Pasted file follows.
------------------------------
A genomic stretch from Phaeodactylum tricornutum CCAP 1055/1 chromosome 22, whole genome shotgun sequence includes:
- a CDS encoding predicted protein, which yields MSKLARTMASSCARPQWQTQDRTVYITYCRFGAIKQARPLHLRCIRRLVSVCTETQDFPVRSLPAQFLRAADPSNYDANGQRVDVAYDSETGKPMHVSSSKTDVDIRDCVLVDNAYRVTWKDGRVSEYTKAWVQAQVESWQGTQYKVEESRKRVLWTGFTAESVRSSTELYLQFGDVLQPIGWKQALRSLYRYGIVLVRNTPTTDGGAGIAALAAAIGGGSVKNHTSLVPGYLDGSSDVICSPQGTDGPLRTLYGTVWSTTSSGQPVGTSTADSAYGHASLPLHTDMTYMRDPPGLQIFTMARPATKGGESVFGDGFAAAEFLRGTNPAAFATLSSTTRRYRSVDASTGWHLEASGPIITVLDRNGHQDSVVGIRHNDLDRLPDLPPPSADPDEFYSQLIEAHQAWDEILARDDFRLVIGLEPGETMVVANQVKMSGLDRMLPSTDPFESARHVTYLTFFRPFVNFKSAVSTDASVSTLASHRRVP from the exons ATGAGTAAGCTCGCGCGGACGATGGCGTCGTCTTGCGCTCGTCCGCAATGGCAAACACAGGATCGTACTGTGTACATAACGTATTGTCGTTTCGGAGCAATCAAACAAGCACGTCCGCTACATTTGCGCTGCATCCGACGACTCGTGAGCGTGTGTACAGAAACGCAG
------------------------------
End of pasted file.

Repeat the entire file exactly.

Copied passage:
A genomic stretch from Phaeodactylum tricornutum CCAP 1055/1 chromosome 22, whole genome shotgun sequence includes:
- a CDS encoding predicted protein, which yields MSKLARTMASSCARPQWQTQDRTVYITYCRFGAIKQARPLHLRCIRRLVSVCTETQDFPVRSLPAQFLRAADPSNYDANGQRVDVAYDSETGKPMHVSSSKTDVDIRDCVLVDNAYRVTWKDGRVSEYTKAWVQAQVESWQGTQYKVEESRKRVLWTGFTAESVRSSTELYLQFGDVLQPIGWKQALRSLYRYGIVLVRNTPTTDGGAGIAALAAAIGGGSVKNHTSLVPGYLDGSSDVICSPQGTDGPLRTLYGTVWSTTSSGQPVGTSTADSAYGHASLPLHTDMTYMRDPPGLQIFTMARPATKGGESVFGDGFAAAEFLRGTNPAAFATLSSTTRRYRSVDASTGWHLEASGPIITVLDRNGHQDSVVGIRHNDLDRLPDLPPPSADPDEFYSQLIEAHQAWDEILARDDFRLVIGLEPGETMVVANQVKMSGLDRMLPSTDPFESARHVTYLTFFRPFVNFKSAVSTDASVSTLASHRRVP from the exons ATGAGTAAGCTCGCGCGGACGATGGCGTCGTCTTGCGCTCGTCCGCAATGGCAAACACAGGATCGTACTGTGTACATAACGTATTGTCGTTTCGGAGCAATCAAACAAGCACGTCCGCTACATTTGCGCTGCATCCGACGACTCGTGAGCGTGTGTACAGAAACGCAG